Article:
The politics of a falling Dow dominated the weekend pundit shows.
There were no new corporate scandals reported this past week, so SEC Chairman Harvey Pitt and corporate CEOs were off the hook as punching bags. Pundits turned instead to the political blame game for the Dow’s slide and speculated about its possible effect on the November elections.
Homeland security was a distant second on the pundit radar, with soon-to-be expelled Rep. James Traficant, D-Ohio, providing enough comic relief so that Janet Reno’s dance party was ignored.
David Brooks of The Weekly Standard, on The News Hour, spoke most bluntly about what was behind the pundit focus on the Dow:
"Richard Gephardt privately predicted the Democrats could pick up 30 to 40 seats, which would be a Democratic landslide in the fall and suddenly that doesn't look implausible. I don't think it's because of Halliburton and Harken and the corporate scandals. I think it's the Dow. There's a wave of anxiety going across the country."
PBS’s Mara Liasson, on Fox News Sunday, outlined the political strategy:
"One thing the Democrats are counting on is that people are now beginning to draw a straight line between the condition of the stock market and the economy."
Her PBS colleague on Fox, Juan Williams, put the strategy into a sound byte: "It’s time for the politicians and President Bush to stop supporting the big business guys and look out for Main Street."
Numerous market analysts were trotted out to assess future prospects, but optimism was scarce. "It’s always darkest before the dawn … a bottom is very close," said a hopeful Richard Grasso, president of the New York Stock Exchange, on Meet the Press.
"We are looking at 8-10 percent [more] possibly down ... we may just have to live with this," was the cheery judgement of Allen Sinai of Decision Economics, Inc, appearing on Face the Nation.
Neil Cavuto of Fox looked at past history for a bright spot: "When we’ve had sell-offs of this magnitude, the market comes back."
Efforts to address the problem were not particularly popular. Cavuto blamed Congress: "There is a fear that Washington’s overdoing it. I think that’s the reason for the big sell-off."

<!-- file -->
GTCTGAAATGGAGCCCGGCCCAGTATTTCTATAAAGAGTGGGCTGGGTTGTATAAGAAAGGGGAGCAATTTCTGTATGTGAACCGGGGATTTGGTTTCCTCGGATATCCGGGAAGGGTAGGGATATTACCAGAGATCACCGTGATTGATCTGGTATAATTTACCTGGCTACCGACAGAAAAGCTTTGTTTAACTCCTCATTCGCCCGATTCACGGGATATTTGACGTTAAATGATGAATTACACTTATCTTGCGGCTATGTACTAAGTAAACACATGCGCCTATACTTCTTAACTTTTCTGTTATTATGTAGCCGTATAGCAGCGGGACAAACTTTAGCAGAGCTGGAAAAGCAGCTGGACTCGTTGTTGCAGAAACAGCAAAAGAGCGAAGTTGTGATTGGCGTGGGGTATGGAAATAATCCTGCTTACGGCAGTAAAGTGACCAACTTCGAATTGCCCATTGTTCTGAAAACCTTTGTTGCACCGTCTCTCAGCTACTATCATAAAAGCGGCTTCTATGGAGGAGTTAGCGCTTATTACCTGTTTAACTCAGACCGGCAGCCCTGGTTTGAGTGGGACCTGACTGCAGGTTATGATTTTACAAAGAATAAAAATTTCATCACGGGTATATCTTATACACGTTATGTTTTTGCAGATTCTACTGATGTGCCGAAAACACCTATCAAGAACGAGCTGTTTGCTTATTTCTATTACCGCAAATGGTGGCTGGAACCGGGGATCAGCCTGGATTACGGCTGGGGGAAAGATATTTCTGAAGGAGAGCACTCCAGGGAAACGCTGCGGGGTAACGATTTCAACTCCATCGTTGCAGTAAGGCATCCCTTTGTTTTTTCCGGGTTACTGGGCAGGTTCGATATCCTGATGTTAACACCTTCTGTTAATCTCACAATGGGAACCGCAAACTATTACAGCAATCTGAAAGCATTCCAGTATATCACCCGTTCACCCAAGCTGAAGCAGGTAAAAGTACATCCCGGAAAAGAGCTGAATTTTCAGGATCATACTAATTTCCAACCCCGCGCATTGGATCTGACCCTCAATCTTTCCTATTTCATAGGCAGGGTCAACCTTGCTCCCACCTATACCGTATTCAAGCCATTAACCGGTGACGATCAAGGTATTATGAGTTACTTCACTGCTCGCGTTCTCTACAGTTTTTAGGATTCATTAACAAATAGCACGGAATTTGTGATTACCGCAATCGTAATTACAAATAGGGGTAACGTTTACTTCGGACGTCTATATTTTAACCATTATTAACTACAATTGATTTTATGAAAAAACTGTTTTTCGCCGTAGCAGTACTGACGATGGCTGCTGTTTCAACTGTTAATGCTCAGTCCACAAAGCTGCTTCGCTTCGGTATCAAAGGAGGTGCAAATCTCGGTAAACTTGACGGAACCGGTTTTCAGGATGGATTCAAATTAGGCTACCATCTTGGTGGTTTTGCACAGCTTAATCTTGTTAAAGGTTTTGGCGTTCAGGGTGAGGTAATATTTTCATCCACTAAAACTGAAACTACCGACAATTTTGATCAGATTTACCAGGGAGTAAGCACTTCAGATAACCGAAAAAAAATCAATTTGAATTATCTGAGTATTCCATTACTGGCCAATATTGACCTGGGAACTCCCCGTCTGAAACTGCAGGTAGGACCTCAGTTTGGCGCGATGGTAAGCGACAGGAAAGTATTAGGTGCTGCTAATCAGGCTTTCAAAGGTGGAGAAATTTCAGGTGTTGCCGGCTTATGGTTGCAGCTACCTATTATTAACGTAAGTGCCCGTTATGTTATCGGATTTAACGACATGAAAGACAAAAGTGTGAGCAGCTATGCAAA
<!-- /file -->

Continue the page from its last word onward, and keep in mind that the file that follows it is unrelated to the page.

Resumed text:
"Politicians should keep their hands off the technical details, including accounting," cautioned Abby Joseph Cohen of Goldman Sachs, appearing on Face the Nation.
Fox’s Brit Hume spoke for many conservative analysts: "You have this picture of Congress riding to the scene of a house that’s been burned down and deciding when to install smoke detectors."
Most pundits agreed that the homeland security bill would become law very quickly, if only to remove it as a distraction for the fall political campaign. Asked about the impact of the governmental reorganization that he called "like rearranging a bowl of spaghetti," David Brooks said it could be a "fiasco."
On Capital Gang, the Chicago Sun-Times’ Bob Novak and Al Hunt of the Wall Street Journal bemoaned the dearth of "colorful" characters like James Traficant in the House, but National Journal’s Kate O’Bierne would have none of it:
"I prefer my congressmen boring to being crooks and liars, which is what we've, of course, known Jim Traficant to be. It's not like he's any great wit. He engages in bathroom humor and people all seem to think that that's endlessly witty. I don't think he'll be missed..."
Mark Shields got off the Quip of the Week, saying of Traficant: "He looks like an eggbeater did his hair."
Presidential hopeful Sen. John Edwards, D-N.C., avoided tough questions on Face the Nation by filibustering with a lengthy talking point-laden reply, leaving exasperated host Bob Schieffer to scold, "If we could hold those answers to be a little more concise, please."
Exchange of the Week
Tim Russert and Sen. Dick Armey, R-Texas, got into testy exchanges over the political implications of the Dow’s fall. When Russert showed Armey a New York Times article on fall election prospects, Armey growled, "The New York Times writes their stories for the Democratic Party."
Russert and Armey used music to kiss and make-up after their volatile give and take. They discussed a "Jimmy Buffett for President" sticker on Armey’s truck and the song the retiring Congressman picked to sum up his career: "Old Five and Dimers Like Me" by Billy Joe Shaver.
Not a Trusting Soul
Neil Cavuto on Fox: "I don’t buy [stock market] technicians. I more trust chicken entrails and reading tea leaves than these guys."
Vermont Gov. Howard Dean underwent the "Russert Pre-Presidential Primary" on Meet the Press. A pro-gun, pro-choice, pro-gay rights Democrat, Dean came across as thoughtful, if a bit self-righteous. He called for an aggressive "nation building" foreign policy and claimed that he could provide universal health care, better roads and better education for the price of the Bush tax cut.
Gordon Gekko’s Favorite Pundit
"When the chairman of the Federal Reserve… and a conservative president like George Bush attack infectious greed, the climate of greed — greed is what makes the American system and the capitalist system work.
"And sometimes you have some bumps in the road. But don't start with that Marxist propaganda about capitalist greed." —Bob Novak, Capital Gang, reprising the spirit of Michael Douglas’ "Wall Street" character
Will Vehrs is an economic developer in Richmond, Va. Unable to obsess on golf, fishing or a weed-free lawn, he chose to stalk the weekend talk show pundits and their syndicated print brethren. His "Punditwatch" column appears in Tony Adragna's Quasipundit.